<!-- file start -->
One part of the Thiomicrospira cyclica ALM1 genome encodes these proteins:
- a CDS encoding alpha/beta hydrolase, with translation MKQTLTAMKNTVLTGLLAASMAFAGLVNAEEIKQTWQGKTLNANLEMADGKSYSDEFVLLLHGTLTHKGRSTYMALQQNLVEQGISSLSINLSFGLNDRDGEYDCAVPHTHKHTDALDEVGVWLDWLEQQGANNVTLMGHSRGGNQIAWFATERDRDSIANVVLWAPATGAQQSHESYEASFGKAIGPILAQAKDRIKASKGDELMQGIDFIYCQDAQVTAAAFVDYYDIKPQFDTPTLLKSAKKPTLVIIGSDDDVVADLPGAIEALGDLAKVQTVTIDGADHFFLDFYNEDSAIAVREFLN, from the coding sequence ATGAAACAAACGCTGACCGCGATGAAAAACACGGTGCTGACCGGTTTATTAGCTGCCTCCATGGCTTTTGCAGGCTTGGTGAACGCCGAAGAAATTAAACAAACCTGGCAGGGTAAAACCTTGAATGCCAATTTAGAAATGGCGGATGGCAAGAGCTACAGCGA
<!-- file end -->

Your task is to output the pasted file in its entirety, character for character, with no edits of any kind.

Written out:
One part of the Thiomicrospira cyclica ALM1 genome encodes these proteins:
- a CDS encoding alpha/beta hydrolase, with translation MKQTLTAMKNTVLTGLLAASMAFAGLVNAEEIKQTWQGKTLNANLEMADGKSYSDEFVLLLHGTLTHKGRSTYMALQQNLVEQGISSLSINLSFGLNDRDGEYDCAVPHTHKHTDALDEVGVWLDWLEQQGANNVTLMGHSRGGNQIAWFATERDRDSIANVVLWAPATGAQQSHESYEASFGKAIGPILAQAKDRIKASKGDELMQGIDFIYCQDAQVTAAAFVDYYDIKPQFDTPTLLKSAKKPTLVIIGSDDDVVADLPGAIEALGDLAKVQTVTIDGADHFFLDFYNEDSAIAVREFLN, from the coding sequence ATGAAACAAACGCTGACCGCGATGAAAAACACGGTGCTGACCGGTTTATTAGCTGCCTCCATGGCTTTTGCAGGCTTGGTGAACGCCGAAGAAATTAAACAAACCTGGCAGGGTAAAACCTTGAATGCCAATTTAGAAATGGCGGATGGCAAGAGCTACAGCGA